This week I was lucky enough to see Rope at the Queens Theatre Hornchurch. I have always enjoyed the Hitchcock film based on the play by Patrick Hamilton, but I have never seen a theatre production of it before. I had high hopes for this one and was not disappointed.

Rope tells the story of two 1920’s upper-middle class friends; Wyndham Brandon and Charles Granillo, who murder an acquaintance for no other reason than to see if they can get away with it. So confident are they in their criminal intelligence, that they invite an assortment of friends over, including the deceased’s mother, for an evening party, all the while having his body hidden in the middle of the room.

The entire play is set in the living room of a high end London flat. The set design and lighting are worthy of particular applaud here. For the first 10 minutes at least the lightening is very low lit by candle and cigarette light, before almost unnoticeable, it increases in luminosity until you realise that you can see a little more. The brilliant lighting also contributes heavily to the illusion of other rooms, with the sound design and lighting hinting at the activities in the realms beyond what we could see. At times I pined to be able to catch a glimpse of the dancing around the grammar phone in the imaginary room next door.

The cast were contradictory and brilliant. Fred Lancaster and Phoebe Sparrow, were wonderfully annoying as the young, naive and energetic society darlings; Kenneth Raglan and Leila Arden. Nico Pimpare as Sabot was not on stage nearly enough for my liking. The stars of the show however were George Kemp, whose egotistical, brash and ice cold portrayal of Wyndham Brandon was excellent, as was James Sutton’s much more subtle portrayal of Charles Granillo, who was fascinating to watch as his guilt and anxiety took him over. The run away star for me though, was Sam Jenkins-Shaw as Rupert Cadell. At the beginning of the play I had no idea how integral to the story he would become. His portrayal was a masterclass in character development, timing and delivery. We see him progress from intellectual, sneering and bitter war veteran, to voice of reason and suspicion before culminating in a desperate longing for the first time in his life to be wrong. Simply outstanding.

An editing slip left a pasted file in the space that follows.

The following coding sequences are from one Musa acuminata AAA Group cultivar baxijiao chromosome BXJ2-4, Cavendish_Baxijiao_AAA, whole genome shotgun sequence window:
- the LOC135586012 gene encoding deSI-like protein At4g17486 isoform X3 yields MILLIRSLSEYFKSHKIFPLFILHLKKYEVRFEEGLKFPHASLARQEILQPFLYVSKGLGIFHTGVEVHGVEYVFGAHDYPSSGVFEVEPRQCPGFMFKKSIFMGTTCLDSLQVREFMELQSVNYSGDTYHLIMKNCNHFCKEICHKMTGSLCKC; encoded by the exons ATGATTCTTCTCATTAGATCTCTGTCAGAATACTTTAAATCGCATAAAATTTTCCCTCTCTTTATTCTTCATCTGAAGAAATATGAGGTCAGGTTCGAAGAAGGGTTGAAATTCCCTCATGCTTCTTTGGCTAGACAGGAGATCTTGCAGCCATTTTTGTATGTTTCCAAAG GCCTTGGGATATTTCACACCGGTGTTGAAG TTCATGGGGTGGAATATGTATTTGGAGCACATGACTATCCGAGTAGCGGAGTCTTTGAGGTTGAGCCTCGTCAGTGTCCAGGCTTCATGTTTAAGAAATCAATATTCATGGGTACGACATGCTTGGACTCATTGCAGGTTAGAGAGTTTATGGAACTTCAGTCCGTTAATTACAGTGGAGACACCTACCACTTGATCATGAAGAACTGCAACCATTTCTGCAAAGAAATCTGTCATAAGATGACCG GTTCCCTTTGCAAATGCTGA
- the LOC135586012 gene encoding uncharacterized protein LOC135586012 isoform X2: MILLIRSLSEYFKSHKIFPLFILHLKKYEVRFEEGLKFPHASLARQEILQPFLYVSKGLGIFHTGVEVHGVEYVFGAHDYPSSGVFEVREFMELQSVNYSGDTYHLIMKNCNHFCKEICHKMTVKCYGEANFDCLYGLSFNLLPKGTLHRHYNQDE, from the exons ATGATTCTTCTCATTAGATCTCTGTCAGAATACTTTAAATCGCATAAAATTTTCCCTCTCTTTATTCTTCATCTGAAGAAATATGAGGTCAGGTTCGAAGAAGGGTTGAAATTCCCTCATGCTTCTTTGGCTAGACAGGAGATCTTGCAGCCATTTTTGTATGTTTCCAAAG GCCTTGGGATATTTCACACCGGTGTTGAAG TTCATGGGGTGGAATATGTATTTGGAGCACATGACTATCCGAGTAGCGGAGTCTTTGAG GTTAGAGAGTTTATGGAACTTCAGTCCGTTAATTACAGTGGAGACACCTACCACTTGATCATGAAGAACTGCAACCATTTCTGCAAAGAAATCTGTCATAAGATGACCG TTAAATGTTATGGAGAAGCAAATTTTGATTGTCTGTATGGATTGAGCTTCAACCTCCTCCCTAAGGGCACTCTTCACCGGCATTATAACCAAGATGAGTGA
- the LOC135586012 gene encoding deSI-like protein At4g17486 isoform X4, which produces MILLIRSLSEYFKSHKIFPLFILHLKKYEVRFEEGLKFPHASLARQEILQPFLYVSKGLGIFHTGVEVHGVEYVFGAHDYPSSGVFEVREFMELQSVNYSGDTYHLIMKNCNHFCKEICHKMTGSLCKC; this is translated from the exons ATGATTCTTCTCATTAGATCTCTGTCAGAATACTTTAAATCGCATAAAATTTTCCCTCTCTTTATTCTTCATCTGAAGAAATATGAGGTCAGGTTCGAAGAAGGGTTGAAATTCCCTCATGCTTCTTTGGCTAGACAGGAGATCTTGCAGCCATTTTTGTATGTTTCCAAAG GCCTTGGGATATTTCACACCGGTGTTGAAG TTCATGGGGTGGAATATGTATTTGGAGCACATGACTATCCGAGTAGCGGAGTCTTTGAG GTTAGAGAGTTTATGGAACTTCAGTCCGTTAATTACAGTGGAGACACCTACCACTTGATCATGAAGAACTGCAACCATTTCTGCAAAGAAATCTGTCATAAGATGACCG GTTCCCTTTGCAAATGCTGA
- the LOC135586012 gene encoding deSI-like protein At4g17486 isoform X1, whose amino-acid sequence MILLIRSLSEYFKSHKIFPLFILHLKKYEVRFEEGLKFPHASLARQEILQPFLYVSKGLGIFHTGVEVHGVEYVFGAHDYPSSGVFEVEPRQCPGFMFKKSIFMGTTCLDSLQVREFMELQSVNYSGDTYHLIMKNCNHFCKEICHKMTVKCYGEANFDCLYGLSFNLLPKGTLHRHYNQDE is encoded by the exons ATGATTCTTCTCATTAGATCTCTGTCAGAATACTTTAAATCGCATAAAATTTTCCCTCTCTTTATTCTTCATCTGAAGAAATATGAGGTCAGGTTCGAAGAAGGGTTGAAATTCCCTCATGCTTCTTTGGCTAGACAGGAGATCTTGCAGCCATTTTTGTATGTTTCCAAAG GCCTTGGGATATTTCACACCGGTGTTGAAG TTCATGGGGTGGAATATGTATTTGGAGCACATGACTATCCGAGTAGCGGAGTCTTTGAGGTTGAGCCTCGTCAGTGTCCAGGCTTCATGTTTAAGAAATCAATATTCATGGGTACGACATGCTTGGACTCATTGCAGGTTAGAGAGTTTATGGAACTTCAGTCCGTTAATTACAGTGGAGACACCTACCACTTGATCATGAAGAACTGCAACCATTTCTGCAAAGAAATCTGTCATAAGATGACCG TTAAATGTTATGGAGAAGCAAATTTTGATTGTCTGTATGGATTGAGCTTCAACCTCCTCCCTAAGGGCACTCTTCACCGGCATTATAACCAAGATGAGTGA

Do not miss this production of Rope it comes highly recommended from me. Go for the achingly tense pauses, the atmospheric lighting, the superb acting and the funny and emotive story, where by the end of the show you will question just who you are rooting for.

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